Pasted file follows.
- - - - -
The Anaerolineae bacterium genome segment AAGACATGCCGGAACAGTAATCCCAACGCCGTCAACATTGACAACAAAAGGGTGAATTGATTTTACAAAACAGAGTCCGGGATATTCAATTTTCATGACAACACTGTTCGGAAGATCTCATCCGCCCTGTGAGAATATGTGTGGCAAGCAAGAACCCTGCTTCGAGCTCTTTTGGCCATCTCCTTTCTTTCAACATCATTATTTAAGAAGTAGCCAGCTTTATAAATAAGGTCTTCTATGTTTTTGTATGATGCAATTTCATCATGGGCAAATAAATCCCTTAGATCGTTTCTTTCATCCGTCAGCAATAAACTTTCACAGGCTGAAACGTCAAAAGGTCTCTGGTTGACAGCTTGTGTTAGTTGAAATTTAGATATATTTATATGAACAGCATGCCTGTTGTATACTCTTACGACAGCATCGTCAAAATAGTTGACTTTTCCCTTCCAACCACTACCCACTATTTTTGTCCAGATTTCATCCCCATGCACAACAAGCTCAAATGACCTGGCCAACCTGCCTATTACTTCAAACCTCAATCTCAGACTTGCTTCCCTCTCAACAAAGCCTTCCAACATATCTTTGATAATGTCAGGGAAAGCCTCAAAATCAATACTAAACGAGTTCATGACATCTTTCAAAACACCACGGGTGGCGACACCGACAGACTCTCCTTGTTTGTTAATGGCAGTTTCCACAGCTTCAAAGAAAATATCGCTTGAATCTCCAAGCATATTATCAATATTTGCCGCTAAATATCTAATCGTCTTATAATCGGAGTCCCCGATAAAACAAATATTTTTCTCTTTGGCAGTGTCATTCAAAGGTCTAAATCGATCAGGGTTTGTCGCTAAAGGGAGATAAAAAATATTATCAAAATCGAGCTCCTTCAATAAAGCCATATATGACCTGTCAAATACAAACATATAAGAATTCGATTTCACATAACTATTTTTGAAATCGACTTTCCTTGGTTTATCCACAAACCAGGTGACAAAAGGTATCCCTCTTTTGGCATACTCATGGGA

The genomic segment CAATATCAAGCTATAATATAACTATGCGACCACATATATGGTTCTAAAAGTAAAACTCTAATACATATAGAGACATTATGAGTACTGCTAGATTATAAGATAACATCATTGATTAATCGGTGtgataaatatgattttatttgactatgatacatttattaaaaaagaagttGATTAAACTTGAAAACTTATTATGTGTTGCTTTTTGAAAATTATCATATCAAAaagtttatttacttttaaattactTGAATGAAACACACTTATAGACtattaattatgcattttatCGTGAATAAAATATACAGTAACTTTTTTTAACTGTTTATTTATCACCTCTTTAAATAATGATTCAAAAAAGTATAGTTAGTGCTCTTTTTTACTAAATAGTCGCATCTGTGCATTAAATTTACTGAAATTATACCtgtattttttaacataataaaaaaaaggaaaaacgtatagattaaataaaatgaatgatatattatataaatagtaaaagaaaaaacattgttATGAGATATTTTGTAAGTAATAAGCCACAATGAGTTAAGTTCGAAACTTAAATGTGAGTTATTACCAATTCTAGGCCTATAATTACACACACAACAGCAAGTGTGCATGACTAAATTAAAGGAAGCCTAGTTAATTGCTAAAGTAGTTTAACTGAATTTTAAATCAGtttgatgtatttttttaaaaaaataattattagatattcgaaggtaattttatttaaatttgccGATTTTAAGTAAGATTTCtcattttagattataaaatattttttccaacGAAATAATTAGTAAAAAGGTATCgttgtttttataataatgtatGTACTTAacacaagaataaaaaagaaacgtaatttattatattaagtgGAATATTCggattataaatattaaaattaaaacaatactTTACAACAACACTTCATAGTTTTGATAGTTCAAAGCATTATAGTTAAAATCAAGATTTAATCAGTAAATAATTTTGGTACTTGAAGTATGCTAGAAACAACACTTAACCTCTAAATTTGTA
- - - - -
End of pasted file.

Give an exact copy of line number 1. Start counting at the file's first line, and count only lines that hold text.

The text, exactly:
The Anaerolineae bacterium genome segment AAGACATGCCGGAACAGTAATCCCAACGCCGTCAACATTGACAACAAAAGGGTGAATTGATTTTACAAAACAGAGTCCGGGATATTCAATTTTCATGACAACACTGTTCGGAAGATCTCATCCGCCCTGTGAGAATATGTGTGGCAAGCAAGAACCCTGCTTCGAGCTCTTTTGGCCATCTCCTTTCTTTCAACATCATTATTTAAGAAGTAGCCAGCTTTATAAATAAGGTCTTCTATGTTTTTGTATGATGCAATTTCATCATGGGCAAATAAATCCCTTAGATCGTTTCTTTCATCCGTCAGCAATAAACTTTCACAGGCTGAAACGTCAAAAGGTCTCTGGTTGACAGCTTGTGTTAGTTGAAATTTAGATATATTTATATGAACAGCATGCCTGTTGTATACTCTTACGACAGCATCGTCAAAATAGTTGACTTTTCCCTTCCAACCACTACCCACTATTTTTGTCCAGATTTCATCCCCATGCACAACAAGCTCAAATGACCTGGCCAACCTGCCTATTACTTCAAACCTCAATCTCAGACTTGCTTCCCTCTCAACAAAGCCTTCCAACATATCTTTGATAATGTCAGGGAAAGCCTCAAAATCAATACTAAACGAGTTCATGACATCTTTCAAAACACCACGGGTGGCGACACCGACAGACTCTCCTTGTTTGTTAATGGCAGTTTCCACAGCTTCAAAGAAAATATCGCTTGAATCTCCAAGCATATTATCAATATTTGCCGCTAAATATCTAATCGTCTTATAATCGGAGTCCCCGATAAAACAAATATTTTTCTCTTTGGCAGTGTCATTCAAAGGTCTAAATCGATCAGGGTTTGTCGCTAAAGGGAGATAAAAAATATTATCAAAATCGAGCTCCTTCAATAAAGCCATATATGACCTGTCAAATACAAACATATAAGAATTCGATTTCACATAACTATTTTTGAAATCGACTTTCCTTGGTTTATCCACAAACCAGGTGACAAAAGGTATCCCTCTTTTGGCATACTCATGGGA